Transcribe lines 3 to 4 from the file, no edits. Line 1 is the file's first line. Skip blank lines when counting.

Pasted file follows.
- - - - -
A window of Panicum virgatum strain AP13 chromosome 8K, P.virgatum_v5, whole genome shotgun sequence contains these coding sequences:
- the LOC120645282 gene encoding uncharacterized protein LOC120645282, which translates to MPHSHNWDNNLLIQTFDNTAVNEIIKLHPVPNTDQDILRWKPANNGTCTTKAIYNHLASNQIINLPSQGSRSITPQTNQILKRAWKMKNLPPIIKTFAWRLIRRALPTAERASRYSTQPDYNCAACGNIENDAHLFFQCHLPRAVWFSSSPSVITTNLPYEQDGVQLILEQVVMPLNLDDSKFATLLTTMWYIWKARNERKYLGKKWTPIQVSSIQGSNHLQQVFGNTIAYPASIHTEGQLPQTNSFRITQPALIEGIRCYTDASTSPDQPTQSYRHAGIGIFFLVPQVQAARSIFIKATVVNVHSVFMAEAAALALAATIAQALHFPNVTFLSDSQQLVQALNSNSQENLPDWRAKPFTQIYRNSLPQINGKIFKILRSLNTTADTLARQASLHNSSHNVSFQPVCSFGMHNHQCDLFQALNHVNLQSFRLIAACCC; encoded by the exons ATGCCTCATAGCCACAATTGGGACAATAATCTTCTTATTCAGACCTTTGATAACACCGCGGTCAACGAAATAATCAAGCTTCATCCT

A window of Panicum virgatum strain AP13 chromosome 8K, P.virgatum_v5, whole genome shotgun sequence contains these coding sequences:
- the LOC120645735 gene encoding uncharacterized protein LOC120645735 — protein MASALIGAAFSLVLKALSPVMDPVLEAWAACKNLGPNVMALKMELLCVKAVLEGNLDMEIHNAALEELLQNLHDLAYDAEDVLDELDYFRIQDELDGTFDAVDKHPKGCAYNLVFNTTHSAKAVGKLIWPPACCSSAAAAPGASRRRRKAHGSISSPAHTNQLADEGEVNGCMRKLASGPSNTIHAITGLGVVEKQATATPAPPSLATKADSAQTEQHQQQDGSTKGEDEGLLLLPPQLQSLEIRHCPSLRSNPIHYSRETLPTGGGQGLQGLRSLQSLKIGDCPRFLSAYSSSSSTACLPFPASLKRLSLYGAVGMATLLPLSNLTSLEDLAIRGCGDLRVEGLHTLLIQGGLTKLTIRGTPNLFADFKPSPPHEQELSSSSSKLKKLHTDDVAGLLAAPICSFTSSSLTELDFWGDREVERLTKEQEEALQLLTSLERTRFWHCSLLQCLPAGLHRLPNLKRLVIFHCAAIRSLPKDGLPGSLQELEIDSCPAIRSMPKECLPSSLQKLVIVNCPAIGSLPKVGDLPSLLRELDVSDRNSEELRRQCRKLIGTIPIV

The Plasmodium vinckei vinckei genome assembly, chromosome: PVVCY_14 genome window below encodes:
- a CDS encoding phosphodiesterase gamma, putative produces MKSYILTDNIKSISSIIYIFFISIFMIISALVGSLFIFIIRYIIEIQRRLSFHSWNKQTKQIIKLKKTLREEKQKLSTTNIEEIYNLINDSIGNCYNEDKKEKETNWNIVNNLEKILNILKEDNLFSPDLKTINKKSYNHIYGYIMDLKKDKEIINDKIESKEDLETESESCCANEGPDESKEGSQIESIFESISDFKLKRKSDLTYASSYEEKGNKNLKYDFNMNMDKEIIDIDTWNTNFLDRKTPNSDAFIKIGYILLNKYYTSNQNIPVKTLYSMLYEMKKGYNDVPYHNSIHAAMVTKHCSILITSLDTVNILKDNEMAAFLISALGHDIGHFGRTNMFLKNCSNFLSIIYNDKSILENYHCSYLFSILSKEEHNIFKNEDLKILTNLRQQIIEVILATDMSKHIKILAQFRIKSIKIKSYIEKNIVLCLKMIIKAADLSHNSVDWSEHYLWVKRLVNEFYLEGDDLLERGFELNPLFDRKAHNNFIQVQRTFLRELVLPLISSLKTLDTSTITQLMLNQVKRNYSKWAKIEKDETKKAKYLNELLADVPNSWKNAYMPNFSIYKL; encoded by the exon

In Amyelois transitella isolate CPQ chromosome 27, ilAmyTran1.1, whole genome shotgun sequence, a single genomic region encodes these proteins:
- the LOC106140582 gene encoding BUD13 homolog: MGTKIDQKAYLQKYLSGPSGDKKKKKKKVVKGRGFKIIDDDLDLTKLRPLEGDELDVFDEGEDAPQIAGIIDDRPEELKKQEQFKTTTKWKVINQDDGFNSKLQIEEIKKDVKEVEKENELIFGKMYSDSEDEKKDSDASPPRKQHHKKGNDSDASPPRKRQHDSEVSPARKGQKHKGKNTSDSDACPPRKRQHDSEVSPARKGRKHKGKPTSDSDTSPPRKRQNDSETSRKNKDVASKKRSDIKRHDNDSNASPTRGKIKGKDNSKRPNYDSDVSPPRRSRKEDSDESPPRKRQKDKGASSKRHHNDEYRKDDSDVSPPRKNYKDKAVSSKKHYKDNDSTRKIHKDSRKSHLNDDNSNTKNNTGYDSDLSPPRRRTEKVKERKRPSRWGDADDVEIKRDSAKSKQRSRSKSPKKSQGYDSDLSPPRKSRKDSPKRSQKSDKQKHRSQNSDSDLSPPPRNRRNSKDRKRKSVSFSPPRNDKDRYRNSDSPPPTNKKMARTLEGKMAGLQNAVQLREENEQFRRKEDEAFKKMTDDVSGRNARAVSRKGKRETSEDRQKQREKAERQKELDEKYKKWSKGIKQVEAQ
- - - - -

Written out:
A window of Panicum virgatum strain AP13 chromosome 8K, P.virgatum_v5, whole genome shotgun sequence contains these coding sequences:
- the LOC120645735 gene encoding uncharacterized protein LOC120645735 — protein MASALIGAAFSLVLKALSPVMDPVLEAWAACKNLGPNVMALKMELLCVKAVLEGNLDMEIHNAALEELLQNLHDLAYDAEDVLDELDYFRIQDELDGTFDAVDKHPKGCAYNLVFNTTHSAKAVGKLIWPPACCSSAAAAPGASRRRRKAHGSISSPAHTNQLADEGEVNGCMRKLASGPSNTIHAITGLGVVEKQATATPAPPSLATKADSAQTEQHQQQDGSTKGEDEGLLLLPPQLQSLEIRHCPSLRSNPIHYSRETLPTGGGQGLQGLRSLQSLKIGDCPRFLSAYSSSSSTACLPFPASLKRLSLYGAVGMATLLPLSNLTSLEDLAIRGCGDLRVEGLHTLLIQGGLTKLTIRGTPNLFADFKPSPPHEQELSSSSSKLKKLHTDDVAGLLAAPICSFTSSSLTELDFWGDREVERLTKEQEEALQLLTSLERTRFWHCSLLQCLPAGLHRLPNLKRLVIFHCAAIRSLPKDGLPGSLQELEIDSCPAIRSMPKECLPSSLQKLVIVNCPAIGSLPKVGDLPSLLRELDVSDRNSEELRRQCRKLIGTIPIV